The interpreter uses the source language (human language) and converts the program through each line of data. Python performs three other steps: lexing, parsing, and compiling. Together, these steps transform the programmer’s source code from lines of text into structured code objects containing instructions that the interpreter can understand. The interpreter’s job is to take these code objects and follow the instructions.
Python is often called an “interpreted” language like Ruby or Perl. The reason Python is called “interpreted” is that the compilation step does relatively less work (and the interpreter does relatively more) than in a compiled language.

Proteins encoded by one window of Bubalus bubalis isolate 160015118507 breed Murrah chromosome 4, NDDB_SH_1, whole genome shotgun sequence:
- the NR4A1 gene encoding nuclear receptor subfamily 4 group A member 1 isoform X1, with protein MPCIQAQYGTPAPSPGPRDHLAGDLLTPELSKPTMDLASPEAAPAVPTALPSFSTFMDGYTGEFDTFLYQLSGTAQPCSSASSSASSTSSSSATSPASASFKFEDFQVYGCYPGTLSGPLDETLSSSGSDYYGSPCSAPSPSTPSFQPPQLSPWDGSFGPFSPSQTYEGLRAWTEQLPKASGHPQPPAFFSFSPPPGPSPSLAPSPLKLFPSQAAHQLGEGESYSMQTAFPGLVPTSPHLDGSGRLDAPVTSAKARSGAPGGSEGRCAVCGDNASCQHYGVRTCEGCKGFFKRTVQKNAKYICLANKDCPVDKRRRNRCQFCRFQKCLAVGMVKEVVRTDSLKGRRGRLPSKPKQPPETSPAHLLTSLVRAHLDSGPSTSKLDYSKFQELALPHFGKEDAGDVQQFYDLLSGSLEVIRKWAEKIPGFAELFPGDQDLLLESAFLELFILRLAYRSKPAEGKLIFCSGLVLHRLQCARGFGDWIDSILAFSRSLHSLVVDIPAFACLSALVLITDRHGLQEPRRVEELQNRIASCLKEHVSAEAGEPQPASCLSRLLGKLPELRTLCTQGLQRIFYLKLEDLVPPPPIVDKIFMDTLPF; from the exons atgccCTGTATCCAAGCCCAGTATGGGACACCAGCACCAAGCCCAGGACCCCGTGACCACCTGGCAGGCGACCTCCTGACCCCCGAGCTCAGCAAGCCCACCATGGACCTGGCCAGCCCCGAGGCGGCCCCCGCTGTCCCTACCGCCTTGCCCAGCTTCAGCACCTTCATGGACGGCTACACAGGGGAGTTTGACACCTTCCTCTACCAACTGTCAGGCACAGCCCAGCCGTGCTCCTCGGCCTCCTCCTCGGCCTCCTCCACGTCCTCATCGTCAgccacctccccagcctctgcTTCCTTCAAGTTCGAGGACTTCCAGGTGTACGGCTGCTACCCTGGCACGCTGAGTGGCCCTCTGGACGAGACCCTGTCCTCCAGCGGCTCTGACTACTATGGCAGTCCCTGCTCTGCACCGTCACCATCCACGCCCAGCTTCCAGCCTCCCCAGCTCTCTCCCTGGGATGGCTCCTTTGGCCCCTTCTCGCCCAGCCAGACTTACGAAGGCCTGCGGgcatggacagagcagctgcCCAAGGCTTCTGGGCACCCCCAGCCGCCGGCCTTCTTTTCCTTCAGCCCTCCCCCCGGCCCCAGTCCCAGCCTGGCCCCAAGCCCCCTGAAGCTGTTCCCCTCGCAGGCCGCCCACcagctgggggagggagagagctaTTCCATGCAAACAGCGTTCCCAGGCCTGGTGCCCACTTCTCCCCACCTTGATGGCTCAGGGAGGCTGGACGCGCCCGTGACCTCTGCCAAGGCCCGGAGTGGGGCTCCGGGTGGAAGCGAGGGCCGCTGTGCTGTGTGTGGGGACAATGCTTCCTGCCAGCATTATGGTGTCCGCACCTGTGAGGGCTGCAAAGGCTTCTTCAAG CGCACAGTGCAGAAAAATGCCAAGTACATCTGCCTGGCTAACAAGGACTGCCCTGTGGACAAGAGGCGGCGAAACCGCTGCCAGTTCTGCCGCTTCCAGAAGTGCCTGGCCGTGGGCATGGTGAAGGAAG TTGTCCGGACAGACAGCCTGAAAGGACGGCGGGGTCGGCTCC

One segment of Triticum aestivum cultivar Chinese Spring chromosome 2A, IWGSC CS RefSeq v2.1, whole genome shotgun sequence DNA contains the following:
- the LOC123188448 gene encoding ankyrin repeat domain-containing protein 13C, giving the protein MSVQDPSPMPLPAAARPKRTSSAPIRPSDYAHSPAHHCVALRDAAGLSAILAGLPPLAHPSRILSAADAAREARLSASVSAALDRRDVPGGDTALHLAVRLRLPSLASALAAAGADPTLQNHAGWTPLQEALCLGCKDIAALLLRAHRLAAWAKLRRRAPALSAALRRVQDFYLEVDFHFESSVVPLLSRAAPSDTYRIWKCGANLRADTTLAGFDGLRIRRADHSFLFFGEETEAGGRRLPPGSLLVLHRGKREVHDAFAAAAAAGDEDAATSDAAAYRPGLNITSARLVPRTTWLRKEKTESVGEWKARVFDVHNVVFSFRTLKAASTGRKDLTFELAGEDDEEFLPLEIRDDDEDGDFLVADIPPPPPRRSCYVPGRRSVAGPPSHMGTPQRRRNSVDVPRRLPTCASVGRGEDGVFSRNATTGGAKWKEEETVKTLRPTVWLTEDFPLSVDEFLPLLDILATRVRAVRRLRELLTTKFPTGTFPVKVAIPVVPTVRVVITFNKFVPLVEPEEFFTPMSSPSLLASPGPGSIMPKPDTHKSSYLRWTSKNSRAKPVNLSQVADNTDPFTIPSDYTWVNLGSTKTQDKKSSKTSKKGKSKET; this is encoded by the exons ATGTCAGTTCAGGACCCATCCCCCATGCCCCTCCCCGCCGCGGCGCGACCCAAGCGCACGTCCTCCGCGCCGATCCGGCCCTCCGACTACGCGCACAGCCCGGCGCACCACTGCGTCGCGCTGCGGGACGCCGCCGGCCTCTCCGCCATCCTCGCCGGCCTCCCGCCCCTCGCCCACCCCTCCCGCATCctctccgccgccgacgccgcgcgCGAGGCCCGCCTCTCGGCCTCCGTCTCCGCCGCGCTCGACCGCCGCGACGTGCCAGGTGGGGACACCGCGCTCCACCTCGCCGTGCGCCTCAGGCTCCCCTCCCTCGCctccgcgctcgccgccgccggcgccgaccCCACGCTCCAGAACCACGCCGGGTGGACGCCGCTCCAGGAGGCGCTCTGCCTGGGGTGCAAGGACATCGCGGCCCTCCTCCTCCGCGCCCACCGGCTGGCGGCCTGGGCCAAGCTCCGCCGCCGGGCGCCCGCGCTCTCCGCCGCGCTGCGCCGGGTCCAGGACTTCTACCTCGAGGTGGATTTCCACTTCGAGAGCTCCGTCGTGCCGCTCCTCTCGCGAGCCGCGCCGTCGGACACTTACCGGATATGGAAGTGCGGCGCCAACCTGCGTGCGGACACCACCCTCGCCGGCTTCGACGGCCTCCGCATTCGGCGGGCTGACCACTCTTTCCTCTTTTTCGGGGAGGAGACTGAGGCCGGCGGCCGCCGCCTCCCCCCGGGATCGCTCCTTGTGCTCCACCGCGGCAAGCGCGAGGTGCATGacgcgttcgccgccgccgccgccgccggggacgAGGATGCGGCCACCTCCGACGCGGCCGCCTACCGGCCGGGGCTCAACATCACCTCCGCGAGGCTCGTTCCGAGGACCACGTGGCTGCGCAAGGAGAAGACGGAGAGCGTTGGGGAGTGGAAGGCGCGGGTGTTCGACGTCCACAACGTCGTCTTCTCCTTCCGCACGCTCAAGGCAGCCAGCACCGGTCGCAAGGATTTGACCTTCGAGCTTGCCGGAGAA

The interpreter operates somewhat like the Unix shell: when called with standard input connected to a tty device, it reads and executes commands interactively; when called with a file name argument or with a file as standard input, it reads and executes a script from that file.
When commands are read from a tty, the interpreter is said to be in interactive mode. On Windows, when you want to run the Python interpreter in the shell, you can type the following:
To get out of the interpreter in disassembling the Bytecode shell, you can type: